|Ziagen and MI
May 7, 2008
Anything new since the recent study came out about a possible link between abacavir and MI?
| Response from Dr. Moyle
The study you refer to, the DAD, was recently published in The Lancet medical journal. The data came from a single study that looked at a large group of people with HIV followed over time. It is a well-known study, but there may be biases in this type of cohort study that can be hard to identify and which may influence its results. Additionally, the finding is, so far, an isolated one. There has never before been a link between abacavir and heart attacks and there is no obvious mechanism to explain such a link. Glaxo, abacavir's manufacturer has found no such link in their database which tracks people taking abacavir versus other medications in randomized trials. Importantly, in the DAD study, while there was an increased risk of heart attacks during abacavir treatment in this study, the rate of heart attacks was low. Therefore, abacavir increased the risk of something that remained pretty rare. Also, they have not reported data with tenofovir, the main alternative to abacavir, so far. So abacavir is kind of a known known and tenofovir a known unknown (sorry, Mr. Rumsfeld).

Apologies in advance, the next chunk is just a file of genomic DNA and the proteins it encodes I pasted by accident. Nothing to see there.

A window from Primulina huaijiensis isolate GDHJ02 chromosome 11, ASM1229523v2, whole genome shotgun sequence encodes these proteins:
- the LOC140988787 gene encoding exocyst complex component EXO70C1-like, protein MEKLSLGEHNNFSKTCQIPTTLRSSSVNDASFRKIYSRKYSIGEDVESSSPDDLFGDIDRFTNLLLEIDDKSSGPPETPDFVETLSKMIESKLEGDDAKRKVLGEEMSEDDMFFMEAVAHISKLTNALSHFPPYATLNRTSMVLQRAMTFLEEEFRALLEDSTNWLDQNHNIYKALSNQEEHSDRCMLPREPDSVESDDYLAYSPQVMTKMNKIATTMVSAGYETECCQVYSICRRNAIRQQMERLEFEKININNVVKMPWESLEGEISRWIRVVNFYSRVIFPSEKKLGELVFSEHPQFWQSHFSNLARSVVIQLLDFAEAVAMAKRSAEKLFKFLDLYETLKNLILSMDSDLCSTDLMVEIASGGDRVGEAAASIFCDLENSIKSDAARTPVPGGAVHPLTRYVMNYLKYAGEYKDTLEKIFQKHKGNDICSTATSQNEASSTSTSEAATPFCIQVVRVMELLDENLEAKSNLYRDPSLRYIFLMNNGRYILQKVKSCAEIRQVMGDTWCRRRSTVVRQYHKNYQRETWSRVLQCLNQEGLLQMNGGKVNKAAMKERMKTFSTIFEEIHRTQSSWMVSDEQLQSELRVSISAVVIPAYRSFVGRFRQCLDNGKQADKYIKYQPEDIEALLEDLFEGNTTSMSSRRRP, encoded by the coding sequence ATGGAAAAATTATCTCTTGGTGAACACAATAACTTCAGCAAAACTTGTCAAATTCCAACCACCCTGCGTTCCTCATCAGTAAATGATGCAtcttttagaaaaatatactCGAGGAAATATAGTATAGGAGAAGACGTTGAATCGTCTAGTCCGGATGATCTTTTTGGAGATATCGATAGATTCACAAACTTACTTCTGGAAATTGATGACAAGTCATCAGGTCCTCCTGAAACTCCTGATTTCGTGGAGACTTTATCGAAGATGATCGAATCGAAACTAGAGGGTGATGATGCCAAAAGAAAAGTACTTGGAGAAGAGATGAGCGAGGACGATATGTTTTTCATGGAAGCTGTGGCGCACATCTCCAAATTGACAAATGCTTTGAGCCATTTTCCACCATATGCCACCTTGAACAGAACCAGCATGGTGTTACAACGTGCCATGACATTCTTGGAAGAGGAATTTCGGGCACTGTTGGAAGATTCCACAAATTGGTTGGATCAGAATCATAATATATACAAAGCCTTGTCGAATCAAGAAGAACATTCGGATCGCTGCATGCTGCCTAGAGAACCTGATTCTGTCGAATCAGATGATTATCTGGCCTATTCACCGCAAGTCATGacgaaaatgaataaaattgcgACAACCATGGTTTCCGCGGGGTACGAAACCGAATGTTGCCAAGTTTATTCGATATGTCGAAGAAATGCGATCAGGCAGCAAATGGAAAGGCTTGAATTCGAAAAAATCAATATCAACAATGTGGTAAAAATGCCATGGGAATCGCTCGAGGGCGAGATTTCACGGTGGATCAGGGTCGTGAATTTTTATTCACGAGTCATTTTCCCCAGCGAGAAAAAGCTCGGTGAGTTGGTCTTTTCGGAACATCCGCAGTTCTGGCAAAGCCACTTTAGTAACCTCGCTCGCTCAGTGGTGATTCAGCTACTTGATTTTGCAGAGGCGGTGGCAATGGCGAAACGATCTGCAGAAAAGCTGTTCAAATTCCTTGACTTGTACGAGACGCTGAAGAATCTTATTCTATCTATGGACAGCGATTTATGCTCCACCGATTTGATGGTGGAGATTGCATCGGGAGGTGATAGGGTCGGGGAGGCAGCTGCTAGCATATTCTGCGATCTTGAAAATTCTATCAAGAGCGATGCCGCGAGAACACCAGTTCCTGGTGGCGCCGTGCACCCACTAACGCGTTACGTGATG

The data need to be considered carefully alongside existing data and information from other large cohorts of HIV+ persons that will hopefully emerge. Emphasis in managing heart attack risk should continue to be placed on reducing traditional risk factors for heart disease, such as smoking, diet and obesity, and abnormal lipids.
Dr. Moyle (with assistance from Dr. Wohl's expert forum)
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